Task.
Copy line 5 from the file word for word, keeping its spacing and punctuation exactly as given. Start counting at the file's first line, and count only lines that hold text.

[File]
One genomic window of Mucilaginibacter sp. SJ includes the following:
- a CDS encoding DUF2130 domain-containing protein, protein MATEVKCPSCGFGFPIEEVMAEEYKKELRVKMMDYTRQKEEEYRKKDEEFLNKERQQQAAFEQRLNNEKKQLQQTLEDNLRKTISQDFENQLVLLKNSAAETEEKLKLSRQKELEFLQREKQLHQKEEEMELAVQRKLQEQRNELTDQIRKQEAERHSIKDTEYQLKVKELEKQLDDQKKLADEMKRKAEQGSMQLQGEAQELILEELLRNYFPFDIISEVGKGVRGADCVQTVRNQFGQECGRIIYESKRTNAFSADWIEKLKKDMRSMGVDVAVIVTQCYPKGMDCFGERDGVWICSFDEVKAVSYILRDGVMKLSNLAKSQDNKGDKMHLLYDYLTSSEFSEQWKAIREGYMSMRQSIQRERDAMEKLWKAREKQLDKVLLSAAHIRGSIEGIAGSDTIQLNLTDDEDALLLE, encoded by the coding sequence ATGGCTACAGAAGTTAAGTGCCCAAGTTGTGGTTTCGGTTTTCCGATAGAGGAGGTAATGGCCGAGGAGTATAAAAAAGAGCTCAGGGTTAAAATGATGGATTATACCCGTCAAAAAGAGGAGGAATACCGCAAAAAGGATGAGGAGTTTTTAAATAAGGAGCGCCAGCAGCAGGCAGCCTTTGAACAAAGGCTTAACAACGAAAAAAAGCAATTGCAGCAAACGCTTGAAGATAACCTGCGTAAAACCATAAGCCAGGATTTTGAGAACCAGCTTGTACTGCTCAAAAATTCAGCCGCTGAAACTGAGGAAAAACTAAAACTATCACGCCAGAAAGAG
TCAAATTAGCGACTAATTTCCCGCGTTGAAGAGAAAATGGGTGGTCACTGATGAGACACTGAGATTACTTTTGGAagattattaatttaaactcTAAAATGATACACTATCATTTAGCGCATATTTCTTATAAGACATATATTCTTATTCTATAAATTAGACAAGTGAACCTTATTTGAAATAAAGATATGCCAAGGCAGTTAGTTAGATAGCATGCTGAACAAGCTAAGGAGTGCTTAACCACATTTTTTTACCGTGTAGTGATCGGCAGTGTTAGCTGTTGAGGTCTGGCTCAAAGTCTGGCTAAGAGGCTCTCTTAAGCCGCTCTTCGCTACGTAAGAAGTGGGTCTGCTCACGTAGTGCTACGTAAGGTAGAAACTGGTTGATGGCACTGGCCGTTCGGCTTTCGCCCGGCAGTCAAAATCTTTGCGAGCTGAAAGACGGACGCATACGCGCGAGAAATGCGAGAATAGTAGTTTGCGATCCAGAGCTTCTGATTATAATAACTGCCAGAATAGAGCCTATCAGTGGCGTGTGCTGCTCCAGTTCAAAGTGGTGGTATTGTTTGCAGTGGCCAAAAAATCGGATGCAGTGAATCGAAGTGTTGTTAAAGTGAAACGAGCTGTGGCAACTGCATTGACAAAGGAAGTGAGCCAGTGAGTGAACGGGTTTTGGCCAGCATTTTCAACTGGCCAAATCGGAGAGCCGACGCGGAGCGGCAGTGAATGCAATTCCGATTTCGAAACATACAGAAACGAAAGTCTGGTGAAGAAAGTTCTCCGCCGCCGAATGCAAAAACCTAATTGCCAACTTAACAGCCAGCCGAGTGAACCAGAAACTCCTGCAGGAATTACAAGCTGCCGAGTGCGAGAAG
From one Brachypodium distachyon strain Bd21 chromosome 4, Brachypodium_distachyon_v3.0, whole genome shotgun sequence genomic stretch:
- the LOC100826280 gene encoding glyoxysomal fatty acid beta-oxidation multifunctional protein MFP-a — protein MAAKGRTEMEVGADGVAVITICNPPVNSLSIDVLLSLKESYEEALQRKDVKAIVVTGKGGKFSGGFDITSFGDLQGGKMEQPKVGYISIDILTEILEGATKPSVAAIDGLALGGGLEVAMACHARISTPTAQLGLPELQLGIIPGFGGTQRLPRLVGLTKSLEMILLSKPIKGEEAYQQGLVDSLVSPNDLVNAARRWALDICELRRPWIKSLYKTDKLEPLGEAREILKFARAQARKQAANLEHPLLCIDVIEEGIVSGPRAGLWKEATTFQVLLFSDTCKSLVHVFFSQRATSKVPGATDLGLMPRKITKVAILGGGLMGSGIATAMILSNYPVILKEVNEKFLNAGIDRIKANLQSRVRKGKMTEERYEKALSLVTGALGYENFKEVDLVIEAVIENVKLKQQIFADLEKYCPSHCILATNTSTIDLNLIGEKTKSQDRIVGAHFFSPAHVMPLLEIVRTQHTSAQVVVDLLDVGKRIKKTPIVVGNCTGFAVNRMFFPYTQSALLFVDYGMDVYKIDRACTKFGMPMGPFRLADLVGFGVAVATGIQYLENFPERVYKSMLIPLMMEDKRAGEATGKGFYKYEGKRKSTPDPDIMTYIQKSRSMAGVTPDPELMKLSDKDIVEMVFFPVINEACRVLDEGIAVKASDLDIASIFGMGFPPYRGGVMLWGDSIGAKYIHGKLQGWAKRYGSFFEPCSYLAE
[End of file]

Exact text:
- the LOC100826280 gene encoding glyoxysomal fatty acid beta-oxidation multifunctional protein MFP-a — protein MAAKGRTEMEVGADGVAVITICNPPVNSLSIDVLLSLKESYEEALQRKDVKAIVVTGKGGKFSGGFDITSFGDLQGGKMEQPKVGYISIDILTEILEGATKPSVAAIDGLALGGGLEVAMACHARISTPTAQLGLPELQLGIIPGFGGTQRLPRLVGLTKSLEMILLSKPIKGEEAYQQGLVDSLVSPNDLVNAARRWALDICELRRPWIKSLYKTDKLEPLGEAREILKFARAQARKQAANLEHPLLCIDVIEEGIVSGPRAGLWKEATTFQVLLFSDTCKSLVHVFFSQRATSKVPGATDLGLMPRKITKVAILGGGLMGSGIATAMILSNYPVILKEVNEKFLNAGIDRIKANLQSRVRKGKMTEERYEKALSLVTGALGYENFKEVDLVIEAVIENVKLKQQIFADLEKYCPSHCILATNTSTIDLNLIGEKTKSQDRIVGAHFFSPAHVMPLLEIVRTQHTSAQVVVDLLDVGKRIKKTPIVVGNCTGFAVNRMFFPYTQSALLFVDYGMDVYKIDRACTKFGMPMGPFRLADLVGFGVAVATGIQYLENFPERVYKSMLIPLMMEDKRAGEATGKGFYKYEGKRKSTPDPDIMTYIQKSRSMAGVTPDPELMKLSDKDIVEMVFFPVINEACRVLDEGIAVKASDLDIASIFGMGFPPYRGGVMLWGDSIGAKYIHGKLQGWAKRYGSFFEPCSYLAE